By  on November 15, 2010

On Tuesday, Solstice is throwing a luncheon bash at L.A.’s TK. The cause for celebration? The sunglass retailer is officially relaunching its Web site with a whole new look and an added e-commerce component.

“We’ve been wanting to do this for a while,” said Rick Talmage, the company’s chief operating officer. “For me, this has always been an integral part of the retail channel strategy. You have your full-price boutiques, your outlet stores and your online stores.” The delay was due to Solstice’s challenging position; it’s the retail arm of eyewear manufacturer Safilo Group, which meant there was some maneuvering “to make sure we do it in the right way,” Talmage explains, “because we represent all these brands, and their sites have their own sunglass section.” He adds that the site is getting a new URL — solsticesunglasses.com rather than solsticestores.com. The look and feel is a complete 180 as well; the pages are sleeker, more streamlined and — instead of white and yolk-yellow shades — are cast in a subtle bronze hue. San Francisco-based agency Fluid designed the site while the platform is supported by Demandware Inc; Solstice tapped Filltek to handle its customer service call center.

Customers can shop by category, from the more general men’s and women’s groupings to brand type, including luxury (Alexander McQueen; Giorgio Armani), designer (Kate Spade New York; Armani Exchange) or sport (Oakley; Ray-Ban). There’s a section for visitors to shop by style, too: aviator, geometric, cat-eye and so on. Once past the home page, they can filter their search even further, even opting for prescription-friendly frames or not. The Web site links directly to Facebook and Twitter; users can also e-mail product shots and info to friends. Later this month, Solstice will introduce content, such as trend pages. “But we’re going to keep blogs and things like that to the Safilo social networks [on Facebook, for instance], because that’s where they belong,” notes Talmage. “We want this to be about a great shopping experience and don’t want a lot of clutter and noise to go around it.” The site will provide free shipping and returns.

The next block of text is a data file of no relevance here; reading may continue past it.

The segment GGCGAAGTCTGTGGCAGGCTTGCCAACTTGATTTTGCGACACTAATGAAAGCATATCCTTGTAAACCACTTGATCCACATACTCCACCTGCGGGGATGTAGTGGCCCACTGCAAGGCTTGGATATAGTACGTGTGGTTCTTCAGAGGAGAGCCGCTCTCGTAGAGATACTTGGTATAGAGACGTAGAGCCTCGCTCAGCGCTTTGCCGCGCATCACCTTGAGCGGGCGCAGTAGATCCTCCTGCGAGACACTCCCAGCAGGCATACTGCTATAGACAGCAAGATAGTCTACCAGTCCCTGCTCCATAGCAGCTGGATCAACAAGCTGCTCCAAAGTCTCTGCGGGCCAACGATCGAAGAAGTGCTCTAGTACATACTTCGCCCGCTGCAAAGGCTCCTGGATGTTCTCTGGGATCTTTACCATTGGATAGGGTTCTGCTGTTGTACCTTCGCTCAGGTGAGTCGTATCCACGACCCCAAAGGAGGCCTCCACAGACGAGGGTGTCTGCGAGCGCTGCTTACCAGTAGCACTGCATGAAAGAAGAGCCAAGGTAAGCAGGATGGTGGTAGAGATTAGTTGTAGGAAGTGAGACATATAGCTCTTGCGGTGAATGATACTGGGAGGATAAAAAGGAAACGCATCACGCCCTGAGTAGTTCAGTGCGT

The goal is to create an experience similar to the one in-store, continues Talmage, pointing out that each brand owns real estate on the Web site similar to a shop-in-shop. While the layout and architecture remain the same, the different companies can customize the visuals on their landing pages. They can plug in campaign images or, like Oakley, feature a collage. Giorgio Armani requested that a black bar on his product page be changed to white; Talmage complied. In 2011, Solstice will introduce the “Mirror of Truth” plug-in, already available on the Carrera Facebook page. Here, shoppers can virtually “try on” sunglasses, using either a photo or camera. “As your face turns, the pair turns,” Talmage explains. “It’s like you’re looking in a mirror.”

The online experiences goes both ways, though. Solstice will introduce iPads into its stores so customers can shop solsticesunglasses.com for brands, styles and colors not available in the store. To wit, Macy’s has the exclusive on one Tommy Hilfiger sunglass collection; next year, Solstice will sell the designer’s boutique collection on its site. “It’s really about convenience,” says Talmage, “and bringing product to our customer.”

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